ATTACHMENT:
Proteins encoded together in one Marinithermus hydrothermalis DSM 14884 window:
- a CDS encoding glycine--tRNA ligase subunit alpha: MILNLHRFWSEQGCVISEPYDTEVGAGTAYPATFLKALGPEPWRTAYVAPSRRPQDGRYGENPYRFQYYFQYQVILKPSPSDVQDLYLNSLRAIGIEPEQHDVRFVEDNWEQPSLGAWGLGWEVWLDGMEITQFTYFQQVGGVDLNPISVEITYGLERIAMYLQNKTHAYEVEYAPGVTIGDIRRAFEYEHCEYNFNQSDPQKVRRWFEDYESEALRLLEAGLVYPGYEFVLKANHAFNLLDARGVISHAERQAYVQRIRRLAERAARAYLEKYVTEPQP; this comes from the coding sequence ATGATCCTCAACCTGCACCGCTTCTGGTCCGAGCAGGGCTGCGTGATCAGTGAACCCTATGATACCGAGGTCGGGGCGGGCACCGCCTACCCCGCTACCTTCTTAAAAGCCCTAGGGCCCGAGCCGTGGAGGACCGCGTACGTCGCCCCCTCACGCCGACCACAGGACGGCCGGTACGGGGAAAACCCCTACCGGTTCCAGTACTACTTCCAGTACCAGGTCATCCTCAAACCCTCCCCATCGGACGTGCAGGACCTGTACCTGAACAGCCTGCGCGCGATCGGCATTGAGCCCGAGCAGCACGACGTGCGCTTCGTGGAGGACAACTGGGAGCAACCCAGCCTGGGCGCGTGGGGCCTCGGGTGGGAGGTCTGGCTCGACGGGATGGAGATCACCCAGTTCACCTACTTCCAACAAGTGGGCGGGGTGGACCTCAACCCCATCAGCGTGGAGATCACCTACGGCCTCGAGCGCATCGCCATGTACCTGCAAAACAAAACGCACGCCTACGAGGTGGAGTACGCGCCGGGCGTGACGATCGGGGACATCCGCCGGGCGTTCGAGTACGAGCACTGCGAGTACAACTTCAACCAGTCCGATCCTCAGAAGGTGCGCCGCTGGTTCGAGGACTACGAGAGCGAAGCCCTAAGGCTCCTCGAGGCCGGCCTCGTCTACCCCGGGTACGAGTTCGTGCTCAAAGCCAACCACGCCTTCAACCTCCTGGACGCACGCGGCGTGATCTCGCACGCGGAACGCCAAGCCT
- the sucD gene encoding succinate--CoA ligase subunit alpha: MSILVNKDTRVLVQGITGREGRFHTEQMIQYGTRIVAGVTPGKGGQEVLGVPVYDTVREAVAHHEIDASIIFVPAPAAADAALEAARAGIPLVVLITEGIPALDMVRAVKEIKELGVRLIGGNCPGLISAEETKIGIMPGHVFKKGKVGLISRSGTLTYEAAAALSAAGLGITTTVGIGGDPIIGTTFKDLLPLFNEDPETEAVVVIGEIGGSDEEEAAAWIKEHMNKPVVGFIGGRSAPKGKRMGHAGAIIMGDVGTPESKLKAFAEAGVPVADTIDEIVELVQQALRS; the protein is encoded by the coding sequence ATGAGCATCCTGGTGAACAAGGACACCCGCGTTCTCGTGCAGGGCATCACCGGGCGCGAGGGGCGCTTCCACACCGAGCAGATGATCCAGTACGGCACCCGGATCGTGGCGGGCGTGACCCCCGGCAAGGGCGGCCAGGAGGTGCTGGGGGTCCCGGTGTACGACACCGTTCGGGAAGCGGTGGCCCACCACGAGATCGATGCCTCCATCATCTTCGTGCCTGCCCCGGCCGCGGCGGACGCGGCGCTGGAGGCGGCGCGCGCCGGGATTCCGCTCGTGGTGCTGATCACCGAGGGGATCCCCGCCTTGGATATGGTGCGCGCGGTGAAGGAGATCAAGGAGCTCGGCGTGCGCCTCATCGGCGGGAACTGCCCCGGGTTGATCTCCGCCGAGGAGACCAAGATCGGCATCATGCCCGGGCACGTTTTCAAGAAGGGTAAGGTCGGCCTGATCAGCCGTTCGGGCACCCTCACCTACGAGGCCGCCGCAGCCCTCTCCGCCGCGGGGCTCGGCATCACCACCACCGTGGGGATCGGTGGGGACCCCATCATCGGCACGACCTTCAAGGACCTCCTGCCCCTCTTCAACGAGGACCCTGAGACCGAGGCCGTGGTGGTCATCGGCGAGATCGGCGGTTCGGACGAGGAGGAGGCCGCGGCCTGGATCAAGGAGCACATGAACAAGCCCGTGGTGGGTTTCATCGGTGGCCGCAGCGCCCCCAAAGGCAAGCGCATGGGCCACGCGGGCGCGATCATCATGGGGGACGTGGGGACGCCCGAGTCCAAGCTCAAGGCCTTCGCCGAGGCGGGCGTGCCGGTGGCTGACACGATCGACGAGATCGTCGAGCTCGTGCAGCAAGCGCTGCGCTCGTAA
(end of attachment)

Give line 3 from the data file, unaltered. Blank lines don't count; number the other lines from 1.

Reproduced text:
- the sucD gene encoding succinate--CoA ligase subunit alpha: MSILVNKDTRVLVQGITGREGRFHTEQMIQYGTRIVAGVTPGKGGQEVLGVPVYDTVREAVAHHEIDASIIFVPAPAAADAALEAARAGIPLVVLITEGIPALDMVRAVKEIKELGVRLIGGNCPGLISAEETKIGIMPGHVFKKGKVGLISRSGTLTYEAAAALSAAGLGITTTVGIGGDPIIGTTFKDLLPLFNEDPETEAVVVIGEIGGSDEEEAAAWIKEHMNKPVVGFIGGRSAPKGKRMGHAGAIIMGDVGTPESKLKAFAEAGVPVADTIDEIVELVQQALRS; the protein is encoded by the coding sequence ATGAGCATCCTGGTGAACAAGGACACCCGCGTTCTCGTGCAGGGCATCACCGGGCGCGAGGGGCGCTTCCACACCGAGCAGATGATCCAGTACGGCACCCGGATCGTGGCGGGCGTGACCCCCGGCAAGGGCGGCCAGGAGGTGCTGGGGGTCCCGGTGTACGACACCGTTCGGGAAGCGGTGGCCCACCACGAGATCGATGCCTCCATCATCTTCGTGCCTGCCCCGGCCGCGGCGGACGCGGCGCTGGAGGCGGCGCGCGCCGGGATTCCGCTCGTGGTGCTGATCACCGAGGGGATCCCCGCCTTGGATATGGTGCGCGCGGTGAAGGAGATCAAGGAGCTCGGCGTGCGCCTCATCGGCGGGAACTGCCCCGGGTTGATCTCCGCCGAGGAGACCAAGATCGGCATCATGCCCGGGCACGTTTTCAAGAAGGGTAAGGTCGGCCTGATCAGCCGTTCGGGCACCCTCACCTACGAGGCCGCCGCAGCCCTCTCCGCCGCGGGGCTCGGCATCACCACCACCGTGGGGATCGGTGGGGACCCCATCATCGGCACGACCTTCAAGGACCTCCTGCCCCTCTTCAACGAGGACCCTGAGACCGAGGCCGTGGTGGTCATCGGCGAGATCGGCGGTTCGGACGAGGAGGAGGCCGCGGCCTGGATCAAGGAGCACATGAACAAGCCCGTGGTGGGTTTCATCGGTGGCCGCAGCGCCCCCAAAGGCAAGCGCATGGGCCACGCGGGCGCGATCATCATGGGGGACGTGGGGACGCCCGAGTCCAAGCTCAAGGCCTTCGCCGAGGCGGGCGTGCCGGTGGCTGACACGATCGACGAGATCGTCGAGCTCGTGCAGCAAGCGCTGCGCTCGTAA